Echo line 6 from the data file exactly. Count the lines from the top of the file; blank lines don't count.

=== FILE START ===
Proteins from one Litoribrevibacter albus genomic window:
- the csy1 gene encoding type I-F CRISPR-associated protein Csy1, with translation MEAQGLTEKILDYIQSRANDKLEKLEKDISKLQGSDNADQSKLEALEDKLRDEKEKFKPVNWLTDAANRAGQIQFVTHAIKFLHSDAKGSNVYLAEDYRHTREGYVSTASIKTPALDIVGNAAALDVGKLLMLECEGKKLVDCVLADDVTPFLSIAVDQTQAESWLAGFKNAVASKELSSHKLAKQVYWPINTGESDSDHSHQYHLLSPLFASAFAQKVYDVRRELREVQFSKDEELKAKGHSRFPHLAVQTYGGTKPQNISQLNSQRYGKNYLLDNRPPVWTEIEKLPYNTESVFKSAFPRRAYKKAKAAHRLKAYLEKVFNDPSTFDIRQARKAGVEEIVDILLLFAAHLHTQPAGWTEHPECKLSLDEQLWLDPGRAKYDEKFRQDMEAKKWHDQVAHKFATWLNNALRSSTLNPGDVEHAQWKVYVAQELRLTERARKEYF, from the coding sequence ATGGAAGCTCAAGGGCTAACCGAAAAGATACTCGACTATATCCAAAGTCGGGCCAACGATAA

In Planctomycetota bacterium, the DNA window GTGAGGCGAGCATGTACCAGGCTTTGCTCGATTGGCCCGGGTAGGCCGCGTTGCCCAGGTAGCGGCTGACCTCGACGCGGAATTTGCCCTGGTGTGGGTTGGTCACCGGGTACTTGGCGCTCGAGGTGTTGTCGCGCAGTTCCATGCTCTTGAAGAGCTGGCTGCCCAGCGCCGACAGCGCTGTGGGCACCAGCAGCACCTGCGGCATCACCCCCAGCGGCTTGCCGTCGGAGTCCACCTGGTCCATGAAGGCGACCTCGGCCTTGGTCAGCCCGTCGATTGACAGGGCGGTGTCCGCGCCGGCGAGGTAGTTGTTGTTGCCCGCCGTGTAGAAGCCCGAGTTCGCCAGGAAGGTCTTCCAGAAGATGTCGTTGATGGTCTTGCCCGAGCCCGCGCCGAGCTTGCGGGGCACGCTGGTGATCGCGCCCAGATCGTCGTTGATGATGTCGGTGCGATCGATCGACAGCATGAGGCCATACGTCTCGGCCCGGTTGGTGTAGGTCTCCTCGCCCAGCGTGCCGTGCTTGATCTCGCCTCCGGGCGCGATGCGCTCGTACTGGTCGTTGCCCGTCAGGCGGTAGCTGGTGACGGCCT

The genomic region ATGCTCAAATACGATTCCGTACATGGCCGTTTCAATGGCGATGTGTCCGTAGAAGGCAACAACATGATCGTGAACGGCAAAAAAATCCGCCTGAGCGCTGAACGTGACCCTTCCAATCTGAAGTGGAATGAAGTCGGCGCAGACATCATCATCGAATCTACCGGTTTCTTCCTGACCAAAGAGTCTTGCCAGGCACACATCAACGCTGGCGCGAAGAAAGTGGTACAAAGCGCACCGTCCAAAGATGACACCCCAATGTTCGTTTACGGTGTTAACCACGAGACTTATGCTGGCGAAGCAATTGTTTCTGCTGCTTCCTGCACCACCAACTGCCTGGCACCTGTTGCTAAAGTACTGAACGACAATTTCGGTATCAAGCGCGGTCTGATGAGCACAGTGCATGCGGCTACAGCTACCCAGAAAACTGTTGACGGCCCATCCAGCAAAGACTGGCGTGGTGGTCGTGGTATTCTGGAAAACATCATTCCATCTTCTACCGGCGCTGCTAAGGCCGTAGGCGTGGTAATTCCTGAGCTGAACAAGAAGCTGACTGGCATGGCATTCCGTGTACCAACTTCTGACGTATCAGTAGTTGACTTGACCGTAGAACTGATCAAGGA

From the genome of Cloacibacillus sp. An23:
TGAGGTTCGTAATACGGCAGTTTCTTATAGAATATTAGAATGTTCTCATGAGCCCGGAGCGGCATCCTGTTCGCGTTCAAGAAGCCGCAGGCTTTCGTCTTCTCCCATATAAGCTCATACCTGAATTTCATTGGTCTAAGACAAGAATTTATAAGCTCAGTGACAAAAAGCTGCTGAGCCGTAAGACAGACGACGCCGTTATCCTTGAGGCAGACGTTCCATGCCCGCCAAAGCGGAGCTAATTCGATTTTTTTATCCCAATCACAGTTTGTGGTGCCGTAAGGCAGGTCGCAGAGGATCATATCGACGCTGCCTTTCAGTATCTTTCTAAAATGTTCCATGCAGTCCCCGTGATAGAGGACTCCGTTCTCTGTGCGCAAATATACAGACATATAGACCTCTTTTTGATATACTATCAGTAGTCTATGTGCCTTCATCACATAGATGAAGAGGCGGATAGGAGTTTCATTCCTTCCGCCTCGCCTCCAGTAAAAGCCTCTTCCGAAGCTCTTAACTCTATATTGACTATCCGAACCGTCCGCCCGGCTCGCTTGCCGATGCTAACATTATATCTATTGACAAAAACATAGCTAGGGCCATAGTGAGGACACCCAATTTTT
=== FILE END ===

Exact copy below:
TGAGGTTCGTAATACGGCAGTTTCTTATAGAATATTAGAATGTTCTCATGAGCCCGGAGCGGCATCCTGTTCGCGTTCAAGAAGCCGCAGGCTTTCGTCTTCTCCCATATAAGCTCATACCTGAATTTCATTGGTCTAAGACAAGAATTTATAAGCTCAGTGACAAAAAGCTGCTGAGCCGTAAGACAGACGACGCCGTTATCCTTGAGGCAGACGTTCCATGCCCGCCAAAGCGGAGCTAATTCGATTTTTTTATCCCAATCACAGTTTGTGGTGCCGTAAGGCAGGTCGCAGAGGATCATATCGACGCTGCCTTTCAGTATCTTTCTAAAATGTTCCATGCAGTCCCCGTGATAGAGGACTCCGTTCTCTGTGCGCAAATATACAGACATATAGACCTCTTTTTGATATACTATCAGTAGTCTATGTGCCTTCATCACATAGATGAAGAGGCGGATAGGAGTTTCATTCCTTCCGCCTCGCCTCCAGTAAAAGCCTCTTCCGAAGCTCTTAACTCTATATTGACTATCCGAACCGTCCGCCCGGCTCGCTTGCCGATGCTAACATTATATCTATTGACAAAAACATAGCTAGGGCCATAGTGAGGACACCCAATTTTT